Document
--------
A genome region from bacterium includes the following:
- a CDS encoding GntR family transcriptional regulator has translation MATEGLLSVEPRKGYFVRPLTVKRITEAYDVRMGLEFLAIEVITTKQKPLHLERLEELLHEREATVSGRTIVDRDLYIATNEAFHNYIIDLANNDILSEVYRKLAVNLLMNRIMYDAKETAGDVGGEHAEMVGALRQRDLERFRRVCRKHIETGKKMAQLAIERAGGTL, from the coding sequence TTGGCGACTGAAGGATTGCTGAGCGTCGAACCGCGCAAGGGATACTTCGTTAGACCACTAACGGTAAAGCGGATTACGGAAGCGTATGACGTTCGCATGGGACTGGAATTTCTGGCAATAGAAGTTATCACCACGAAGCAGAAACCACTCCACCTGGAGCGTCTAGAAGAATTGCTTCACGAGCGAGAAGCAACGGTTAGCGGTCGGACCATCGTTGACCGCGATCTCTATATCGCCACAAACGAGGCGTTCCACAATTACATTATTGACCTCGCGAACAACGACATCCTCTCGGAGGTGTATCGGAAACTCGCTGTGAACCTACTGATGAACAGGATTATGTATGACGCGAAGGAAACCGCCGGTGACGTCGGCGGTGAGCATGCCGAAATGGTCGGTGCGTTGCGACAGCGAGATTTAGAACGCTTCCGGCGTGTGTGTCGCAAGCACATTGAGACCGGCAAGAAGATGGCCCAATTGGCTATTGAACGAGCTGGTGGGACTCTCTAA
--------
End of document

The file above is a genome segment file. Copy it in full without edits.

A genome region from bacterium includes the following:
- a CDS encoding GntR family transcriptional regulator has translation MATEGLLSVEPRKGYFVRPLTVKRITEAYDVRMGLEFLAIEVITTKQKPLHLERLEELLHEREATVSGRTIVDRDLYIATNEAFHNYIIDLANNDILSEVYRKLAVNLLMNRIMYDAKETAGDVGGEHAEMVGALRQRDLERFRRVCRKHIETGKKMAQLAIERAGGTL, from the coding sequence TTGGCGACTGAAGGATTGCTGAGCGTCGAACCGCGCAAGGGATACTTCGTTAGACCACTAACGGTAAAGCGGATTACGGAAGCGTATGACGTTCGCATGGGACTGGAATTTCTGGCAATAGAAGTTATCACCACGAAGCAGAAACCACTCCACCTGGAGCGTCTAGAAGAATTGCTTCACGAGCGAGAAGCAACGGTTAGCGGTCGGACCATCGTTGACCGCGATCTCTATATCGCCACAAACGAGGCGTTCCACAATTACATTATTGACCTCGCGAACAACGACATCCTCTCGGAGGTGTATCGGAAACTCGCTGTGAACCTACTGATGAACAGGATTATGTATGACGCGAAGGAAACCGCCGGTGACGTCGGCGGTGAGCATGCCGAAATGGTCGGTGCGTTGCGACAGCGAGATTTAGAACGCTTCCGGCGTGTGTGTCGCAAGCACATTGAGACCGGCAAGAAGATGGCCCAATTGGCTATTGAACGAGCTGGTGGGACTCTCTAA